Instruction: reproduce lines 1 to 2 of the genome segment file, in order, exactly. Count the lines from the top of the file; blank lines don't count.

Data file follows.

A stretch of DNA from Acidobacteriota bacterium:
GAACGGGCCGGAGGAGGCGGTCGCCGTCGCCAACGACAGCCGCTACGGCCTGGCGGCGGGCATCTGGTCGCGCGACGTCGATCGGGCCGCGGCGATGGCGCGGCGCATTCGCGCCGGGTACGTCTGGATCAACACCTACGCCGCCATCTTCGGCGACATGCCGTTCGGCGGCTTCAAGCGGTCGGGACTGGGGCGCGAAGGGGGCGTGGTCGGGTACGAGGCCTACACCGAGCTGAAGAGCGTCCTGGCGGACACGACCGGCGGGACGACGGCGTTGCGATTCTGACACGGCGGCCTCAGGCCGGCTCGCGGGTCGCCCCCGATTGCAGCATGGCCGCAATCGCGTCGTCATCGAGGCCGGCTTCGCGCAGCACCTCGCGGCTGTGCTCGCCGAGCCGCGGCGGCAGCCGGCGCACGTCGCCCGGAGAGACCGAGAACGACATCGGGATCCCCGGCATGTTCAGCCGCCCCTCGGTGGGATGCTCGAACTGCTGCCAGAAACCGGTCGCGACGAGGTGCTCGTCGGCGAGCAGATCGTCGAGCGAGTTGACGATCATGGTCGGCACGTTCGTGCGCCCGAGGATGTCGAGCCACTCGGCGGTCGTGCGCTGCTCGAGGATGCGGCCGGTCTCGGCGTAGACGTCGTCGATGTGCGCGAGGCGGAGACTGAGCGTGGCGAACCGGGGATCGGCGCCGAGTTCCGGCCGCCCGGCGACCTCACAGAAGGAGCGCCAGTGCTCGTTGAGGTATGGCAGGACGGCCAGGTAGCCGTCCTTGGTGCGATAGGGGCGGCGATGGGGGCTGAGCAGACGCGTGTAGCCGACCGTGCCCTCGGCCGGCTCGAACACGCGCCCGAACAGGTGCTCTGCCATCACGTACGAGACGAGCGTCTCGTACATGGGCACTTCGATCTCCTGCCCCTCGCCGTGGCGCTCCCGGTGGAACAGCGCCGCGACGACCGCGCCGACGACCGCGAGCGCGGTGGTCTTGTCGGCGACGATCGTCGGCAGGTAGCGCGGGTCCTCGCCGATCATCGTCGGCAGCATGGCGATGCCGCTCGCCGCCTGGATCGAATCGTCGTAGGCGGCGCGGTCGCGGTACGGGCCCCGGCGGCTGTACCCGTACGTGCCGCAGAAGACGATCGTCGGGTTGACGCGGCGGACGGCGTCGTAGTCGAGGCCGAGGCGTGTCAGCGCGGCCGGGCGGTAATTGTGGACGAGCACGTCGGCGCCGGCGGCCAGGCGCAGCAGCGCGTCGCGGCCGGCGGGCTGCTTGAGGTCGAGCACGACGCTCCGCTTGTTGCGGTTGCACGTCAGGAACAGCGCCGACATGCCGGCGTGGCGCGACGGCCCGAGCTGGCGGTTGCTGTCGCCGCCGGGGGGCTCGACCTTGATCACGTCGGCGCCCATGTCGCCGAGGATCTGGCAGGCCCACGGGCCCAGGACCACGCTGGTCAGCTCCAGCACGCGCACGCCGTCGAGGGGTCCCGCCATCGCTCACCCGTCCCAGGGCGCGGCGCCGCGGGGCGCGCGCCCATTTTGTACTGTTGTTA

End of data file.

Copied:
A stretch of DNA from Acidobacteriota bacterium:
GAACGGGCCGGAGGAGGCGGTCGCCGTCGCCAACGACAGCCGCTACGGCCTGGCGGCGGGCATCTGGTCGCGCGACGTCGATCGGGCCGCGGCGATGGCGCGGCGCATTCGCGCCGGGTACGTCTGGATCAACACCTACGCCGCCATCTTCGGCGACATGCCGTTCGGCGGCTTCAAGCGGTCGGGACTGGGGCGCGAAGGGGGCGTGGTCGGGTACGAGGCCTACACCGAGCTGAAGAGCGTCCTGGCGGACACGACCGGCGGGACGACGGCGTTGCGATTCTGACACGGCGGCCTCAGGCCGGCTCGCGGGTCGCCCCCGATTGCAGCATGGCCGCAATCGCGTCGTCATCGAGGCCGGCTTCGCGCAGCACCTCGCGGCTGTGCTCGCCGAGCCGCGGCGGCAGCCGGCGCACGTCGCCCGGAGAGACCGAGAACGACATCGGGATCCCCGGCATGTTCAGCCGCCCCTCGGTGGGATGCTCGAACTGCTGCCAGAAACCGGTCGCGACGAGGTGCTCGTCGGCGAGCAGATCGTCGAGCGAGTTGACGATCATGGTCGGCACGTTCGTGCGCCCGAGGATGTCGAGCCACTCGGCGGTCGTGCGCTGCTCGAGGATGCGGCCGGTCTCGGCGTAGACGTCGTCGATGTGCGCGAGGCGGAGACTGAGCGTGGCGAACCGGGGATCGGCGCCGAGTTCCGGCCGCCCGGCGACCTCACAGAAGGAGCGCCAGTGCTCGTTGAGGTATGGCAGGACGGCCAGGTAGCCGTCCTTGGTGCGATAGGGGCGGCGATGGGGGCTGAGCAGACGCGTGTAGCCGACCGTGCCCTCGGCCGGCTCGAACACGCGCCCGAACAGGTGCTCTGCCATCACGTACGAGACGAGCGTCTCGTACATGGGCACTTCGATCTCCTGCCCCTCGCCGTGGCGCTCCCGGTGGAACAGCGCCGCGACGACCGCGCCGACGACCGCGAGCGCGGTGGTCTTGTCGGCGACGATCGTCGGCAGGTAGCGCGGGTCCTCGCCGATCATCGTCGGCAGCATGGCGATGCCGCTCGCCGCCTGGATCGAATCGTCGTAGGCGGCGCGGTCGCGGTACGGGCCCCGGCGGCTGTACCCGTACGTGCCGCAGAAGACGATCGTCGGGTTGACGCGGCGGACGGCGTCGTAGTCGAGGCCGAGGCGTGTCAGCGCGGCCGGGCGGTAATTGTGGACGAGCACGTCGGCGCCGGCGGCCAGGCGCAGCAGCGCGTCGCGGCCGGCGGGCTGCTTGAGGTCGAGCACGACGCTCCGCTTGTTGCGGTTGCACGTCAGGAACAGCGCCGACATGCCGGCGTGGCGCGACGGCCCGAGCTGGCGGTTGCTGTCGCCGCCGGGGGGCTCGACCTTGATCACGTCGGCGCCCATGTCGCCGAGGATCTGGCAGGCCCACGGGCCCAGGACCACGCTGGTCAGCTCCAGCACGCGCACGCCGTCGAGGGGTCCCGCCATCGCTCACCCGTCCCAGGGCGCGGCGCCGCGGGGCGCGCGCCCATTTTGTACTGTTGTTA